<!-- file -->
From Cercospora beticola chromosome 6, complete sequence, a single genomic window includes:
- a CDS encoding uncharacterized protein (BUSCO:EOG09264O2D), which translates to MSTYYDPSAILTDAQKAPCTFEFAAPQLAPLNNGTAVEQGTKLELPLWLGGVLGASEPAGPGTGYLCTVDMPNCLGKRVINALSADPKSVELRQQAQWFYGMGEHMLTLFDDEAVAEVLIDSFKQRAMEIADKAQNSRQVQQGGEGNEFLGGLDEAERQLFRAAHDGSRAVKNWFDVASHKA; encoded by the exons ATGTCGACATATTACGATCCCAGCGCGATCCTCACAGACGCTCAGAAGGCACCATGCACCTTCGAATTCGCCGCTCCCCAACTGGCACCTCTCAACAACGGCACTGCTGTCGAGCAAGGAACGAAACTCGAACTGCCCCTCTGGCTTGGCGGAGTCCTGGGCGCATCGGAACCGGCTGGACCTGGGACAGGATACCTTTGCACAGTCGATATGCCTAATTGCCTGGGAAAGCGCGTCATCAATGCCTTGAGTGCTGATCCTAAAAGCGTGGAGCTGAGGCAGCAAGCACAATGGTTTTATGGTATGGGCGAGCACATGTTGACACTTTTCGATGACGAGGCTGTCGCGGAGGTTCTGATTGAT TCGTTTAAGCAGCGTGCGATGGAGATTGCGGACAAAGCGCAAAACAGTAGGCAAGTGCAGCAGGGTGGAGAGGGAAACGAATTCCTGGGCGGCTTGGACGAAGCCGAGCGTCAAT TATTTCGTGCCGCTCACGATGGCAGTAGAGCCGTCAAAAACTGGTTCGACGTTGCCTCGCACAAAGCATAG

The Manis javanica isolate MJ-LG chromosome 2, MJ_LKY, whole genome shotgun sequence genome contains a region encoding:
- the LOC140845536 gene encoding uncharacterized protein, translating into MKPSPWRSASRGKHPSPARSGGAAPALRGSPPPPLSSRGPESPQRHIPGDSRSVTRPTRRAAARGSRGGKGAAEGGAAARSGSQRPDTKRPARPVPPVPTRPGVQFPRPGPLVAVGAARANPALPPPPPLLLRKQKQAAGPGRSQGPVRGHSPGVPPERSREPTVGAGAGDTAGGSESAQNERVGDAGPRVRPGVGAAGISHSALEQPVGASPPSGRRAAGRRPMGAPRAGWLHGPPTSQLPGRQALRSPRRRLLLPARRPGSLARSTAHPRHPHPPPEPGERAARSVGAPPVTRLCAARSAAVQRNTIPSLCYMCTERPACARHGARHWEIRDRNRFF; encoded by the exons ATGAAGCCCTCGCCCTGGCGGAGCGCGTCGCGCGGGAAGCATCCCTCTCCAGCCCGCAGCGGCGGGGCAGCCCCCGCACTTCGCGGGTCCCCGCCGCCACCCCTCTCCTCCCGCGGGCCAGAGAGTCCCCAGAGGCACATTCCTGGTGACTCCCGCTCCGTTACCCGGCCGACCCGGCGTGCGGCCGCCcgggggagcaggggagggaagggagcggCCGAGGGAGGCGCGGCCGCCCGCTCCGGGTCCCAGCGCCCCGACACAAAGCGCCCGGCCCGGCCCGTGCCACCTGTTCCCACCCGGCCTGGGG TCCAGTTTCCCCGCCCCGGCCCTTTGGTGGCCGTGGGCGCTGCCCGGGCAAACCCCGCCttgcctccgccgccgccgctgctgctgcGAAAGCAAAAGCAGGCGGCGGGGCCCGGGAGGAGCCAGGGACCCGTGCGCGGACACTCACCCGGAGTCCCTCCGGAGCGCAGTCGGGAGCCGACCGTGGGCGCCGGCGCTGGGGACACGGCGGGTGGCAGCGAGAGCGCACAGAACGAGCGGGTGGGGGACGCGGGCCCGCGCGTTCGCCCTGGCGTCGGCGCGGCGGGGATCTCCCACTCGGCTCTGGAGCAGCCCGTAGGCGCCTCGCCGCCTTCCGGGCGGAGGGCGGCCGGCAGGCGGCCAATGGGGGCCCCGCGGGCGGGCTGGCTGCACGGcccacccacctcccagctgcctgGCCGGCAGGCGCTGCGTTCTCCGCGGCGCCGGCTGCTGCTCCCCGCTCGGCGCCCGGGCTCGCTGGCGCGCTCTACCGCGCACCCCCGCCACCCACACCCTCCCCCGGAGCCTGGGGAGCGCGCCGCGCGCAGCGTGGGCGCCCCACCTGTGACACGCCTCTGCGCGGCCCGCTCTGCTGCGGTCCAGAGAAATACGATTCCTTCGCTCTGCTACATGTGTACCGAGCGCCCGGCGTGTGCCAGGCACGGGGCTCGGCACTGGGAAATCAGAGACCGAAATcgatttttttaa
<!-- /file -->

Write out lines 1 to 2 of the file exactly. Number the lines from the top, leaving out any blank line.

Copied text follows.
From Cercospora beticola chromosome 6, complete sequence, a single genomic window includes:
- a CDS encoding uncharacterized protein (BUSCO:EOG09264O2D), which translates to MSTYYDPSAILTDAQKAPCTFEFAAPQLAPLNNGTAVEQGTKLELPLWLGGVLGASEPAGPGTGYLCTVDMPNCLGKRVINALSADPKSVELRQQAQWFYGMGEHMLTLFDDEAVAEVLIDSFKQRAMEIADKAQNSRQVQQGGEGNEFLGGLDEAERQLFRAAHDGSRAVKNWFDVASHKA; encoded by the exons ATGTCGACATATTACGATCCCAGCGCGATCCTCACAGACGCTCAGAAGGCACCATGCACCTTCGAATTCGCCGCTCCCCAACTGGCACCTCTCAACAACGGCACTGCTGTCGAGCAAGGAACGAAACTCGAACTGCCCCTCTGGCTTGGCGGAGTCCTGGGCGCATCGGAACCGGCTGGACCTGGGACAGGATACCTTTGCACAGTCGATATGCCTAATTGCCTGGGAAAGCGCGTCATCAATGCCTTGAGTGCTGATCCTAAAAGCGTGGAGCTGAGGCAGCAAGCACAATGGTTTTATGGTATGGGCGAGCACATGTTGACACTTTTCGATGACGAGGCTGTCGCGGAGGTTCTGATTGAT TCGTTTAAGCAGCGTGCGATGGAGATTGCGGACAAAGCGCAAAACAGTAGGCAAGTGCAGCAGGGTGGAGAGGGAAACGAATTCCTGGGCGGCTTGGACGAAGCCGAGCGTCAAT TATTTCGTGCCGCTCACGATGGCAGTAGAGCCGTCAAAAACTGGTTCGACGTTGCCTCGCACAAAGCATAG